"Wow, you have four brothers and sisters? That must be hard for you to have a new baby in the house again," a well-meaning lady in her 50s once commented to my daughter.
Knowing what response was expected of her and not liking to contradict adults, my 9-year-old lowered her head and quietly said, "Actually, I like having babies because they're cute."
"Oh!" the woman sputtered, surprised at her answer. "Well... that's good, I suppose. You certainly have enough of them!"
I have five children, and that makes us an object of interest to pretty much everyone. Some of the comments we get are positive, but with many of them there's an underlying assumption.
People think that our kids are somehow not getting their needs met.
That because we have five children, we must not have time for each of them.
It's part of a larger double standard for big families. If you don't have a large family, you probably have no idea what I'm talking about -- but if you have a bunch of kids, I don't even have to tell you what I mean.
If you have two kids and one has yogurt smeared on her face and throws a tantrum in the produce aisle, she's just being a kid. Yet if the yogurt-covered tantrum-thrower has four or five siblings standing by, strangers will be much harsher judges. "Aha!" they will say knowingly, "Those people have too many children to handle!"
If a mother works full-time outside the house and has two kids, no one bats an eye. But if a mother like me stays home with her five kids, strangers assume they're all starved for love and attention -- despite the fact that I spend all day, every day with them.
There's something about big families that makes many people unwilling to assume the best, and all too ready to assume the worst.
Our fifth baby was born early and spent weeks struggling in the NICU to breathe on his own. Once he mastered that, eating and gaining weight was another challenge. He started working with a physical therapist from Early Intervention at 6 months, and required an outpatient surgery at 9 months.
He continues to make progress, but is usually several months behind in hitting his milestones. When other kids his age were crawling from point A to point B (and some overachieving babies were even walking), he was lying on his back and using his feet to push himself around.
"Is he still getting physical therapy?" a casual acquaintance asked, watching him scoot across the floor.
"Yes. He's coming along slowly. Verrrrrrry slowly," I laughed.
"Well, you do have five kids, so it's not like you have a lot of time to work with him."
I was a little shocked and didn't really know what to say. Why was this person I hardly knew suggesting that I didn't have time to love my son and nurture his development?
Obviously life is busy in a family of seven, but is it so different in a family of three or four? I'm not sure that people with one or two children feel like they're rolling in leisure time, either.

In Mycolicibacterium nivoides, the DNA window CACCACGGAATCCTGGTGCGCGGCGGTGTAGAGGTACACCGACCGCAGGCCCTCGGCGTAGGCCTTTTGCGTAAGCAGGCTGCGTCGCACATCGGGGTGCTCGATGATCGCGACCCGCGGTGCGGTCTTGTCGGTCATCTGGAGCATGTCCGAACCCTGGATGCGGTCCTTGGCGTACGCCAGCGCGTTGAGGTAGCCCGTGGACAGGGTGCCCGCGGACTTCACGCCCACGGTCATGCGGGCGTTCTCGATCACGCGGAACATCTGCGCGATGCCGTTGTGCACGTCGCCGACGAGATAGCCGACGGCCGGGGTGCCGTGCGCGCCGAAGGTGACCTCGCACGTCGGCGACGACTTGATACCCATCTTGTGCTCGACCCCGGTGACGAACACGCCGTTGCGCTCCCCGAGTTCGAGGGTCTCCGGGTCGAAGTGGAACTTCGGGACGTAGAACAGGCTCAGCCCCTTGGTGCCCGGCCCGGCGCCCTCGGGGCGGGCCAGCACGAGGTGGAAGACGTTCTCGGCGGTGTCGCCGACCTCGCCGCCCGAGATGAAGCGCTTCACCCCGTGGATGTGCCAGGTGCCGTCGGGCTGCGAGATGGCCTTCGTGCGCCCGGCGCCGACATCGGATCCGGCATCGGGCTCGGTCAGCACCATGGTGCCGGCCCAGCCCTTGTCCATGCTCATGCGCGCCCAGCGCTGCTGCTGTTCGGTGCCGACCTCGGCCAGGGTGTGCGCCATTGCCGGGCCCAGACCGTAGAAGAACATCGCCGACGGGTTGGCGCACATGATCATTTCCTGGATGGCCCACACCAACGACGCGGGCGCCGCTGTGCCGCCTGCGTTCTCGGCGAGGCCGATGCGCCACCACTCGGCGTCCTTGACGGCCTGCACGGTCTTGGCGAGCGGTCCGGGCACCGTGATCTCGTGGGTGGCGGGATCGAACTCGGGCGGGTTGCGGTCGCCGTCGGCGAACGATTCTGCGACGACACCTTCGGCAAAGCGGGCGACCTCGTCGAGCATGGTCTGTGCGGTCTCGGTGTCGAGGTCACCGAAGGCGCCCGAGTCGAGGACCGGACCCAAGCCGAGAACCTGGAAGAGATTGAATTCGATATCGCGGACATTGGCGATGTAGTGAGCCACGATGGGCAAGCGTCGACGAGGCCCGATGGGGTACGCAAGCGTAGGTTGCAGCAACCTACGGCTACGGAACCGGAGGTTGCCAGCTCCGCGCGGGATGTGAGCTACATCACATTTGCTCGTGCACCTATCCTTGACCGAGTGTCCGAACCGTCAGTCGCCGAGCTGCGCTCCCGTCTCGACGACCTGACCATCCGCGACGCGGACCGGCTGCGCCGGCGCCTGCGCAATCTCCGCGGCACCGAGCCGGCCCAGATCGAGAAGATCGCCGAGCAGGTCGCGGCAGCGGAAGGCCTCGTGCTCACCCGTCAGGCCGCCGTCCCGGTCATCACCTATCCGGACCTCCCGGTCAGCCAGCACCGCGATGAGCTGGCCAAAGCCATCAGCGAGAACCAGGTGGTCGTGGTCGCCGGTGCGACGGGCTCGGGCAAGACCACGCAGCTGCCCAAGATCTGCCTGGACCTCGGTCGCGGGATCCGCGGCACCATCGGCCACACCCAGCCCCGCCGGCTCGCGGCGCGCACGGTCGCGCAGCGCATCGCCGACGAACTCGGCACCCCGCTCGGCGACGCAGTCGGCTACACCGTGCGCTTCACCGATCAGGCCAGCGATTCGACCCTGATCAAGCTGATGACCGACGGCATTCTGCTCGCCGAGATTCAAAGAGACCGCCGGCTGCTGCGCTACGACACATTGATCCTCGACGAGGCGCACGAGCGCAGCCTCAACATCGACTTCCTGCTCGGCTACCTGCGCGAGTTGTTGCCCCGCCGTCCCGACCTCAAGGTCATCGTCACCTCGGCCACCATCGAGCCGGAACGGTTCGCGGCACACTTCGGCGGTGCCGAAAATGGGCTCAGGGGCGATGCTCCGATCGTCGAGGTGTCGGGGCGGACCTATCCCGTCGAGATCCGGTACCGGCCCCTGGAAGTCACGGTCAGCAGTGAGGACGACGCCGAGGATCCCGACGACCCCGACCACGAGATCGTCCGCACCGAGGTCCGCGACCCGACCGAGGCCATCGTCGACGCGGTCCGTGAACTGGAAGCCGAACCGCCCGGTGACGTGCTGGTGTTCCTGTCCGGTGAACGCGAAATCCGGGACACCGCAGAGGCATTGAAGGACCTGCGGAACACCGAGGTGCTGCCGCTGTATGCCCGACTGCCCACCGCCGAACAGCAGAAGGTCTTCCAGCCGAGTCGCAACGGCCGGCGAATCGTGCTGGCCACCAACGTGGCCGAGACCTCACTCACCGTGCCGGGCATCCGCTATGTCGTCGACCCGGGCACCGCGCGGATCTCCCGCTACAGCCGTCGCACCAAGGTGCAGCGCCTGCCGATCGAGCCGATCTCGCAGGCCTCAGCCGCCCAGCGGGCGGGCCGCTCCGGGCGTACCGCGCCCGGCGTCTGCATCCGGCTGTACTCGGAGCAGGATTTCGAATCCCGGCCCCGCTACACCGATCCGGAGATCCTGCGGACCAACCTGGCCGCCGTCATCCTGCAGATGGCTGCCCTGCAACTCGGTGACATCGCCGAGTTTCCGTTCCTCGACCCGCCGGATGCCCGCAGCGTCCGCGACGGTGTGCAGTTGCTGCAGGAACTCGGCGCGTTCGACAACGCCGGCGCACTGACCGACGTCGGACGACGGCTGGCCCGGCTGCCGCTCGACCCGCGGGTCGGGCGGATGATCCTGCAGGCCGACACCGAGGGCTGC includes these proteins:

Many parents I know have to juggle working part-time, or even full-time, with the needs of their kids. I don't know how they do that. But they can and do raise happy, well-adjusted children.
So I don't see why it's so hard to imagine that the parents of five (or 10 or 15, for that matter) can do the same. We all have demands on our time.
I know some people who grew up in small families feeling that their parents were too busy for them, and others who grew up feeling very loved in their big families. What I'm getting at is, you can't tell what kind of family someone has just by doing a head count.
That particular conversation is over, and I'm sure that woman never gave a second thought to her offhand comment.
But if I could go back in time, this is what I would say to her:
"I think I know where you're coming from. After all, when we all pile out of our van at the grocery store it reminds you of a clown car.
To you, my family looks like a nameless, faceless horde of children in the parking lot.
But don't assume it looks like that to me.
I know and love each of my children. I pray for them by name. Seeing every one of them achieve their full potential is the most important thing I'll ever do in this lifetime."
I see each one of them so individually that, to be honest, I'm sometimes a little taken aback when I look at a picture of our family all in a group and realize: That is a lot of people!
I don't see a big mass of kids when I look at our family in real life. I just don't.
I may not have time to do elaborate crafts at home or be president of the PTA, but my kids don't care about those things, anyway. What matters to them is that I enjoy being with them, that I care to know all about them, and that I love them.
And love doesn't work like a pie -- the more people at the table, the smaller the slice.
I'm not a perfect mom, but I wouldn't be that if I'd stopped at one or two children, either. I'm just a good mom. And I'm enough for my kids.
Every single one of them.
Jenny Evans is a writer, a perfectionist, a night owl and a Mormon mom of five who makes jokes at her own expense and blogs about her messy life with a houseful of kids at Unremarkable Files.
You can also visit her on Facebook.